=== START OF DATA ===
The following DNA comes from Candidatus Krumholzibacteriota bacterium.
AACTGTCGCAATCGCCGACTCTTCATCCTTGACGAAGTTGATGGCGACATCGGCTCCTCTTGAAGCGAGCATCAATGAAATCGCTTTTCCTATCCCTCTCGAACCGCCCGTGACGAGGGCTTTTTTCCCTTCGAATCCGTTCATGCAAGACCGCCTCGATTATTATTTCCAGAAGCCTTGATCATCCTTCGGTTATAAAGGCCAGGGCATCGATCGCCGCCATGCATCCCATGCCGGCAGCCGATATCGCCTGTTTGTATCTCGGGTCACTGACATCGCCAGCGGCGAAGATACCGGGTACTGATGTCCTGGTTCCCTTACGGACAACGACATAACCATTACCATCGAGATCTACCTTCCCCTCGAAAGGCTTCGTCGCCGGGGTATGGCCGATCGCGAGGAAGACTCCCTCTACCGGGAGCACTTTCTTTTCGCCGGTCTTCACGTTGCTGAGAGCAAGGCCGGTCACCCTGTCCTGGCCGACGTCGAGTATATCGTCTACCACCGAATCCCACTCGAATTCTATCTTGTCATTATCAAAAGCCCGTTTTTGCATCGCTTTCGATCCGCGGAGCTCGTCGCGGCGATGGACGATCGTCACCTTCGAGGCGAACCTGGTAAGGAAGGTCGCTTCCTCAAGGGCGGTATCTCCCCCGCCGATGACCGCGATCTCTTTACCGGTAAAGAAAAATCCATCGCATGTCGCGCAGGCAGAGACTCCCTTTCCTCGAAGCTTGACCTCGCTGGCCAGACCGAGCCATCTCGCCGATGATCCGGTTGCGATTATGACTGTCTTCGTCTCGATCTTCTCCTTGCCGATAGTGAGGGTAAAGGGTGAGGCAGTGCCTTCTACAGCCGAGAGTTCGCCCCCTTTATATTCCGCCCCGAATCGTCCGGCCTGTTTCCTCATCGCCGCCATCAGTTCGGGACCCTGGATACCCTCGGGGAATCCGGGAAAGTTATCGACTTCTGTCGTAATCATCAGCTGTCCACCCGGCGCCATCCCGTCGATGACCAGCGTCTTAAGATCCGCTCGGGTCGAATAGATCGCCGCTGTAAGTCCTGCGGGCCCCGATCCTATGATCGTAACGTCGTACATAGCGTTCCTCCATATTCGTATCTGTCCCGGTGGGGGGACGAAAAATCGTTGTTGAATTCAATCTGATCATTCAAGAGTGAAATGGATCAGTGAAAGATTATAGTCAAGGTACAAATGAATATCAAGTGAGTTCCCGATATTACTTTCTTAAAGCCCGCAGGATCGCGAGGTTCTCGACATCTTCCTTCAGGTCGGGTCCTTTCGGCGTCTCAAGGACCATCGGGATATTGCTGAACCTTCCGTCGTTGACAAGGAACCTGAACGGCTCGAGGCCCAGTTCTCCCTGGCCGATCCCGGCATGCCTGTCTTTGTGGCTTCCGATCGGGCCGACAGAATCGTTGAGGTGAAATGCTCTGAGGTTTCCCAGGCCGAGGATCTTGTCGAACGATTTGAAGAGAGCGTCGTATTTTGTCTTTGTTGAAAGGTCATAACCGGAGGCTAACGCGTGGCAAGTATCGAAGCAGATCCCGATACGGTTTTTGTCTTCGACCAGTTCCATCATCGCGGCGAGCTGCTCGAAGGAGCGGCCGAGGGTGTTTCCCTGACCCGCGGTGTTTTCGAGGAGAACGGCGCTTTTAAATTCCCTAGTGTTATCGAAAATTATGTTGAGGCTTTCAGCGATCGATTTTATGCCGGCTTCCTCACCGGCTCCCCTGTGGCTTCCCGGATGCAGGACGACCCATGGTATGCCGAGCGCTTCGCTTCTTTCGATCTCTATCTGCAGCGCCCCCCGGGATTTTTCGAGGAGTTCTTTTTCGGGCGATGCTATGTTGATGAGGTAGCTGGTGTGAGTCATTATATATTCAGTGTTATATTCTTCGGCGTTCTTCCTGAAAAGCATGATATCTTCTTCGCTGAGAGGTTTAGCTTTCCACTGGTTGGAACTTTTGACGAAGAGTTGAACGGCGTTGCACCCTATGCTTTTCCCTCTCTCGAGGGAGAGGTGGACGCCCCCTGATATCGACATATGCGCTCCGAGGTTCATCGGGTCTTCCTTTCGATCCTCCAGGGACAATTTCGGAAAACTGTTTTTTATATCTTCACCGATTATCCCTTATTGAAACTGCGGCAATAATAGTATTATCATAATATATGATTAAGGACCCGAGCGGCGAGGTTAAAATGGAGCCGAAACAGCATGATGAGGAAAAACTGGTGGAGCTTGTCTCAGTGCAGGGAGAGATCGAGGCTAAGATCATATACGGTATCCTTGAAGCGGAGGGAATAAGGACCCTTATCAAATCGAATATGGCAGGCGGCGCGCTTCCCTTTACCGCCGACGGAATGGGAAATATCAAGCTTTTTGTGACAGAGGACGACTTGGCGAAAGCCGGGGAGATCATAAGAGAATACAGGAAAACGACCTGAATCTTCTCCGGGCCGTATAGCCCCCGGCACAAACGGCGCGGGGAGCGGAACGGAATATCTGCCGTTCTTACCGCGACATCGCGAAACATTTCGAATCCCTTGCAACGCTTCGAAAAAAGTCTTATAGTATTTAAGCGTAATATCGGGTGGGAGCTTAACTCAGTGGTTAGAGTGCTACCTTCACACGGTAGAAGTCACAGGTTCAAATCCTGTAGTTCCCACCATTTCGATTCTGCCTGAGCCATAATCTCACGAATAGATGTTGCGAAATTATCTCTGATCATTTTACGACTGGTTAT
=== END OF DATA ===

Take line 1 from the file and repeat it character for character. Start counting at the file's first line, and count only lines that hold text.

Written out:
The following DNA comes from Candidatus Krumholzibacteriota bacterium.